WAMES’ ME/CFS Delivery Plan Proposal for Wales
26 October 2023
WAMES welcomes the DHSC’s Interim delivery plan on ME/CFS for England. We also are pleased that the Welsh Government is
‘keen to review the views of their residents on the interim delivery plan so that they can consider the implications for local policy.’
WAMES has therefore drawn together some thoughts on the themes and actions in the plan which we believe Wales should also be considering.
Key actions for Wales:
- Wales-wide commitment to co-production
- encourage biomedical research
- develop a pro-active strategy to educate train and raise awareness amongst professionals
- raise awareness of how people with ME/CFS and unpaid carers can access relevant support
- avoid the ‘red flags’ of unhelpful language
The English Delivery Plan was developed by the UK government department DHSC through co-production, specifying:
‘we must trust and listen to those with personal experience of ME/CFS’.
WAMES believes a commitment to co-production is important in normal circumstances, but more so with ME/CFS. As the investigations of the working groups and workshops report, people with ME/CFS have endured decades of conflicting theories about our condition and treatment approaches, and disinterest or hostility from the healthcare profession. In such a climate, even the most well-meaning professionals would find it difficult to develop effective strategies and pathways without the input of a range of lived experience.
Key action for Wales – Wales-wide commitment to co-production
The Welsh Government’s Social Services and Well-Being (Wales) Act 2014 places a duty on Local Authorities to:
‘put in place transparent arrangements where people are equal partners in designing and delivering services’.
The Co-Production Network for Wales’ slogan is ‘All in this together’ and advises NHS Wales of the need to:
“work together as equal partners.
Co-production definition: shared power and shared responsibility.”
Currently some Health Boards are planning engagement and/or co-production for the expansion of the Adferiad services for other post-viral illnesses. Some Health Boards appear reluctant to engage with service users and their advocates. WAMES would like to see a more thorough Wales-wide commitment to co-production in Health Boards and local authorities, but also at a national level, to develop a strategy or delivery plan. We believe this will reduce the amount of ‘trial and error’ in the development of services and improve outcomes for people with ME/CFS in a timely manner.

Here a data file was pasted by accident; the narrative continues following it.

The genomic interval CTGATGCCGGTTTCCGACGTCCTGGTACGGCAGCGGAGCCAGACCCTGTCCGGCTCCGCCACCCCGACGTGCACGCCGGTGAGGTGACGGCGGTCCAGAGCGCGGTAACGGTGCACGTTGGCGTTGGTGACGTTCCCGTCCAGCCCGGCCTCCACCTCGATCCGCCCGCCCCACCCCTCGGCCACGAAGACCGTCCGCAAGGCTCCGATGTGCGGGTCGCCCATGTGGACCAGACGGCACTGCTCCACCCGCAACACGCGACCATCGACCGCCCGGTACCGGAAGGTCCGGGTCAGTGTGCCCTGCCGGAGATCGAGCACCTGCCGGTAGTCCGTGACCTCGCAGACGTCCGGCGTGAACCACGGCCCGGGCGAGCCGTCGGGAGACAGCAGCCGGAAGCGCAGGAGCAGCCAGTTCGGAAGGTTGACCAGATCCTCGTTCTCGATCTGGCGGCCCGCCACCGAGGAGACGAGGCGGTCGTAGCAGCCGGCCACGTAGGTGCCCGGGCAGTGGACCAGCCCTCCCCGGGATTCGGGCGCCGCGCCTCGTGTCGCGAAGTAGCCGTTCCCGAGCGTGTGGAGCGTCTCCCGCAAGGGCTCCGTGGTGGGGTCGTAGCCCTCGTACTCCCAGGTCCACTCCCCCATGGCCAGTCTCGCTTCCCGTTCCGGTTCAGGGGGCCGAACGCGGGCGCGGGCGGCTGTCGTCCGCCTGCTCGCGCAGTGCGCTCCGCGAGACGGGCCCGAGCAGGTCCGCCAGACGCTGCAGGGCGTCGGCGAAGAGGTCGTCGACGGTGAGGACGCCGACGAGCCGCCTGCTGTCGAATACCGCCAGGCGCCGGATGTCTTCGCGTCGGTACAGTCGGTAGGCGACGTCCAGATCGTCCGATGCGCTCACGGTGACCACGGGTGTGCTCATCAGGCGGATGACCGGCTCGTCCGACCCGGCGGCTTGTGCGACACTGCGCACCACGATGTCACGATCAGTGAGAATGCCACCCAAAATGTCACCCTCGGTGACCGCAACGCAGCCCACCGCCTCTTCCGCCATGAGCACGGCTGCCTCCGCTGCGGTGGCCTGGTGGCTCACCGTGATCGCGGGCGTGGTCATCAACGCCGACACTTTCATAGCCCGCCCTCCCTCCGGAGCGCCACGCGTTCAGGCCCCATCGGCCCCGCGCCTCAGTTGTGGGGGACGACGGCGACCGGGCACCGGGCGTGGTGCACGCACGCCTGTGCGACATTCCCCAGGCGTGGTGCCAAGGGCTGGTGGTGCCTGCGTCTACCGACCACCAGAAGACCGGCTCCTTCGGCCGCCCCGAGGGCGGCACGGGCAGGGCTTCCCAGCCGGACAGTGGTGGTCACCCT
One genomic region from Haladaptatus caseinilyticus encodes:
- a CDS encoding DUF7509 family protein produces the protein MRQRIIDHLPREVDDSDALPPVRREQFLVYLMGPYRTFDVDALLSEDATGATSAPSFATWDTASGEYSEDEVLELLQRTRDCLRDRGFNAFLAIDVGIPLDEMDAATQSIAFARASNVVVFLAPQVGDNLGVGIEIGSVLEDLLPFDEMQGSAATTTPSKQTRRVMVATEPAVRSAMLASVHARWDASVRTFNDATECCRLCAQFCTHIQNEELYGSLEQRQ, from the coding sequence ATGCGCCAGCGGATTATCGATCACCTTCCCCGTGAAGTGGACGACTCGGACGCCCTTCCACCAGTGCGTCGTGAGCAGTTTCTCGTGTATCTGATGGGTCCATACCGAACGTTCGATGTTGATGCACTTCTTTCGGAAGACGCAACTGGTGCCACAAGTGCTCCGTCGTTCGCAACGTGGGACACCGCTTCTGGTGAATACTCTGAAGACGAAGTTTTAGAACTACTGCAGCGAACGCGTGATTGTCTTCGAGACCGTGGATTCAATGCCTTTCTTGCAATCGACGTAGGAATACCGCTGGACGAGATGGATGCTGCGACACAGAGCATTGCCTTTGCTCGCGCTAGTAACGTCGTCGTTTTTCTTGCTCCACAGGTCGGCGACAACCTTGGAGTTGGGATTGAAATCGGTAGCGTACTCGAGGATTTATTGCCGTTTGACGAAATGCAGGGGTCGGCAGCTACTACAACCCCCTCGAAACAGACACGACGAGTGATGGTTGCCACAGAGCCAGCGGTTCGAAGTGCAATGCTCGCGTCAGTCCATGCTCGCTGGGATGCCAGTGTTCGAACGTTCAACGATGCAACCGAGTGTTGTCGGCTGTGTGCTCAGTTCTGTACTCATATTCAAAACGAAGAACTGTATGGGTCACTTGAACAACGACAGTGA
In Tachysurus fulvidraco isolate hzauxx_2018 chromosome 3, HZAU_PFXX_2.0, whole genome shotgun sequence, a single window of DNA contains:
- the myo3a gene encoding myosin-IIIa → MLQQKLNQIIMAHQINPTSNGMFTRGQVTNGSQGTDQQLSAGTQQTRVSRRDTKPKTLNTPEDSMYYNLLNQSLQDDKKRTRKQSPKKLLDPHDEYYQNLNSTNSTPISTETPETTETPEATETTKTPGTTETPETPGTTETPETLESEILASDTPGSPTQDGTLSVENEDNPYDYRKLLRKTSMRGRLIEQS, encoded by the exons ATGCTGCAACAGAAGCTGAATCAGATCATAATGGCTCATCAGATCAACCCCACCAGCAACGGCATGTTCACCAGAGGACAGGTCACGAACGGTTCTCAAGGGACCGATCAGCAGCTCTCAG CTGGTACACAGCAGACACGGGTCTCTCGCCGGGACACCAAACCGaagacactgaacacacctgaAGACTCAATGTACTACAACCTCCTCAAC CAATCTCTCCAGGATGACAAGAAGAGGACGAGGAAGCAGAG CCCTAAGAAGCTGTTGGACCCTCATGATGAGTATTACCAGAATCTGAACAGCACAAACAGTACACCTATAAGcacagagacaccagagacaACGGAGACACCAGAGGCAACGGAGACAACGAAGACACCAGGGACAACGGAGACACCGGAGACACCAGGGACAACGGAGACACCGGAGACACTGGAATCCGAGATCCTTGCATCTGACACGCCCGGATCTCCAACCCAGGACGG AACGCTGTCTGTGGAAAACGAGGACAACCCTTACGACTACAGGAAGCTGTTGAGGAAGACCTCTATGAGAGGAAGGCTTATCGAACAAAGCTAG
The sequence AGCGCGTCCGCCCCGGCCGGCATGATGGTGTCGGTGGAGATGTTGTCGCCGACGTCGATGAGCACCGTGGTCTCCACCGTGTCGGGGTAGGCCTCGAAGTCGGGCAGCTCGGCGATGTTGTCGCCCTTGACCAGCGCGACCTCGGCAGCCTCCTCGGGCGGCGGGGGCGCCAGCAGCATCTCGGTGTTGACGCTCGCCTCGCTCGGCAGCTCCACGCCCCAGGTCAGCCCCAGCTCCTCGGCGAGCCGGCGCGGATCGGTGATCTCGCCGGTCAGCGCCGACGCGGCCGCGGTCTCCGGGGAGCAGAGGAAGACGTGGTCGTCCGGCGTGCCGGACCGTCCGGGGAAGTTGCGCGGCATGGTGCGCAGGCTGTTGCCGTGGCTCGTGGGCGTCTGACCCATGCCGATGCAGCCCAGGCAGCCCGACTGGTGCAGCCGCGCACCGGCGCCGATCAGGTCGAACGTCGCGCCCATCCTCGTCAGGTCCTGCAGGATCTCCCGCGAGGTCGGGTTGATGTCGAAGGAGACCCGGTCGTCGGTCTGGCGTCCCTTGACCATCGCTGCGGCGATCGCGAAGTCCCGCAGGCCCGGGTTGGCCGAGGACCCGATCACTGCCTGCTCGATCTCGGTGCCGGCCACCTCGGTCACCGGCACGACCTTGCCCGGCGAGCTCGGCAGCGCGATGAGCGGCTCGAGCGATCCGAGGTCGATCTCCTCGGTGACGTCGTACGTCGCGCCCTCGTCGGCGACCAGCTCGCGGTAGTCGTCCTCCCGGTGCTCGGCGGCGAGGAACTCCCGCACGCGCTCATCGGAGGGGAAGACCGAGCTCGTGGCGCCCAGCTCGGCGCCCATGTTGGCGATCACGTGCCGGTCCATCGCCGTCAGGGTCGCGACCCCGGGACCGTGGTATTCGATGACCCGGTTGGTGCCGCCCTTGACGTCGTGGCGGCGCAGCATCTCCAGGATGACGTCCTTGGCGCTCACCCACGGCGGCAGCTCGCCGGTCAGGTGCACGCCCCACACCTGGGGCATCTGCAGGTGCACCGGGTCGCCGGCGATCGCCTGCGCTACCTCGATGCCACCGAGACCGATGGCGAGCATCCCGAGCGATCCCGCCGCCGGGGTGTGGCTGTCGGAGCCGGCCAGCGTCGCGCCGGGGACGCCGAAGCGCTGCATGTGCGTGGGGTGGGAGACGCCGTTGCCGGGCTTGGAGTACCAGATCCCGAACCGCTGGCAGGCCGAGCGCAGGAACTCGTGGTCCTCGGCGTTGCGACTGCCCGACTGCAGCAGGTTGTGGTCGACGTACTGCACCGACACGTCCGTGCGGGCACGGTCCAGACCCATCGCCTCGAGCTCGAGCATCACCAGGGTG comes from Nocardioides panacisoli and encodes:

The delivery plan is based on the premise that:
‘we do not know enough about ME/CFS,
which must change if we are to improve experiences and outcomes’
The Medical Research Council (MRC) has had a funding highlight notice for ME/CFS prioritising biomedical research over psycho-social research since 2003 and this now particularly welcomes proposals that address one or more of the research areas identified by the ME/CFS Priority Setting Partnership for ME/CFS research.
The Delivery plan’s Research working group identified the need to encourage and support researchers and clinicians to research ME/CFS and establish effective patient and public involvement and engagement (PPIE).
Key action for Wales – encourage biomedical research
For many years research has been done in Cardiff on fatigue and mental health, but has not had a focus on people with strictly defined ME/CFS and fatigue, so has added nothing to knowledge about the condition.
Although the research community is much smaller than in England, there are scientists in Wales who are keen to develop their initial research and contribute to the search for a diagnostic test. WAMES would like to see strategies developed to encourage them, and emerging researchers, to get involved in this and other aspects of biomedical research and to work in collaboration with other research groups throughout the UK, thus speeding up the search for breakthroughs in the understanding and treatment of ME/CFS.
Attitudes and education of professionals